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Peripheral Blood (PB) Versus Bone Marrow (BM) in Allogeneic Stem Cell Transplantation

The safety and scientific validity of this study is the responsibility of the study sponsor and investigators. Listing a study does not mean it has been evaluated by the U.S. Federal Government. Read our disclaimer for details. Identifier: NCT01020175
Recruitment Status : Completed
First Posted : November 25, 2009
Last Update Posted : November 25, 2009
Hoffmann-La Roche
Information provided by:
European Group for Blood and Marrow Transplantation

Brief Summary:
350 patients with early leukemias were assigned to receive peripheral blood or bone marrow transplantation; the occurrence of acute and chronic graft versus host disease, survival, transplantation-related mortality, and relapse rates were compared.

Condition or disease Intervention/treatment Phase
Acute Leukemia Chronic Myelogenous Leukemia Myelodysplastic Syndrome Procedure: Bone marrow transplantation Procedure: Peripheral blood stem cell transplantation Phase 3

Detailed Description:

The trial was designed to investigate the safety and outcome of allogeneic filgrastim-mobilized PBPCT compared with allogeneic BMT in patients with standard-risk leukemia. A total of 350 patients between 18 and 55 years of age with acute leukemias in remission or chronic myelogenous leukemia in first chronic phase were randomized to receive either filgrastim-mobilized peripheral blood progenitor cells or bone marrow cells from HLA-identical sibling donors after standard high-dose chemoradiotherapy. The study was approved by the ethics committees of all participating centers, and all patients and donors gave informed consent before any study-related procedure was performed. Donor-recipient pairs were randomized to undergo either BMT or PBPCT. Randomization was carried out centrally at the International Institute for Drug Development (id2), Brussels, Belgium, and used the minimization method to allocate donor and recipient to allogeneic BMT or PBPCT. The randomization strata were as follows: diagnosis (chronic myeloid leukemia [CML] vs other diseases), sex mismatch of donor and recipient, and whether the donor was female and nulliparous. Follow-up visits were scheduled for 6, 12, 24, and 36 months after the date of transplantation.

Neutrophil and platelet recovery occurred significantly faster after transplantation of peripheral blood progenitor cells than after bone marrow transplantation. Acute graft versus host disease of grades II-IV was significantly more frequent in recipients of peripheral blood progenitor cells than in recipients of marrow cells The cumulative incidence of chronic graft versus host disease was higher with peripheral blood progenitor cells than with bone marrow cells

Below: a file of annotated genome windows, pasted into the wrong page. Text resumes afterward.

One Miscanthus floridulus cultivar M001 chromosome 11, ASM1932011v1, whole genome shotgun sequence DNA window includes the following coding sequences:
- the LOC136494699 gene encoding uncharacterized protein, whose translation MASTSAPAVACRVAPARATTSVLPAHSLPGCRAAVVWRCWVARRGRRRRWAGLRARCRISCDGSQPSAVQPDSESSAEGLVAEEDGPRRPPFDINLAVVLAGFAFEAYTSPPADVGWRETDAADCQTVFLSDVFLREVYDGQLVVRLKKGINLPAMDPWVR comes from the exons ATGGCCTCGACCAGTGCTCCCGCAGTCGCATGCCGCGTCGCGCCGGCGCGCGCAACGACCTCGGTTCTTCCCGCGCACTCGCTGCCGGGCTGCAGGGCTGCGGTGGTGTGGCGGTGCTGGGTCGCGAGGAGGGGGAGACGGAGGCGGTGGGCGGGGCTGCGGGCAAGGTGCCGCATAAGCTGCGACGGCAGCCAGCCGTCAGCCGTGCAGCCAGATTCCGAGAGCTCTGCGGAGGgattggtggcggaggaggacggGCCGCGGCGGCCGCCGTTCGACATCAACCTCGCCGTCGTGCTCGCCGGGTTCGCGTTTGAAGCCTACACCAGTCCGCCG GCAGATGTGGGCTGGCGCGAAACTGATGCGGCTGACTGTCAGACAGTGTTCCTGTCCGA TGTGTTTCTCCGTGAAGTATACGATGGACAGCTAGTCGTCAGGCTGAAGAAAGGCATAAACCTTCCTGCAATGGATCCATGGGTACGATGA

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Study Type : Interventional  (Clinical Trial)
Actual Enrollment : 350 participants
Allocation: Randomized
Intervention Model: Parallel Assignment
Masking: None (Open Label)
Primary Purpose: Treatment
Official Title: A Phase III, Randomized, Multicentre Trial Comparing Allogeneic Filgrastim Mobilised Peripheral Blood Progenitor Cell Transplantation (PBPCT) With Allogeneic Bone Marrow Transplantation (BMT) in Patients With Acute Leukemia, Chronic Myelogenous Leukemia or Myelodysplastic Syndrome
Study Start Date : January 1995
Actual Primary Completion Date : December 1999
Actual Study Completion Date : December 2002

Arm Intervention/treatment
Bone marrow transplantation
Patients received bone marrow transplantation
Procedure: Bone marrow transplantation
Patients received bone marrow transplantation

Peripheral blood stem cell transplantation
Patients received filgrastim-mobilized peripheral blood stem cell transplantation
Procedure: Peripheral blood stem cell transplantation
Patients received filgrastim-mobilized peripheral blood stem cell transplantation

Primary Outcome Measures :
  1. The primary end point of the study was the maximum grade of acute graft versus host (GVH) disease observed in the recipient.

Secondary Outcome Measures :
  1. Incidence of acute GVH disease grade II or above
  2. Time to acute GVH disease
  3. Time to an unsupported platelet count of 20 _ 109/L and 50 _ 109/L
  4. Time to absolute neutrophil count (ANC) of 0.5 x 10e9/L and 1 x 10e9/L
  5. Incidence and severity of chronic GVH disease
  6. Leukemia-free survival
  7. Overall survival

Information from the National Library of Medicine

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Ages Eligible for Study:   18 Years to 55 Years   (Adult)
Sexes Eligible for Study:   All
Accepts Healthy Volunteers:   No

Inclusion Criteria:

  • Patients with either diagnosis of AML in first or second remission, in first untreated relapse (blast count in marrow < 30%); ALL in first or second remission, in first untreated relapse (blast count in marrow < 30%); CML in first chronic phase, in first accelerated phase (total blast and promyelocytes in marrow and or peripheral blood < 30%) or MDS (excluding RAEB-t).
  • Age between 18 and 55 years.
  • ECOG performance status between 0,1 or 2.
  • HLA-identical sibling donor.
  • Written informed consent.

Exclusion Criteria:

  • Serum creatinine more than 10% above the normal range for the centre.
  • Left ventricular size and function abnormal.
  • DLCO < 50%.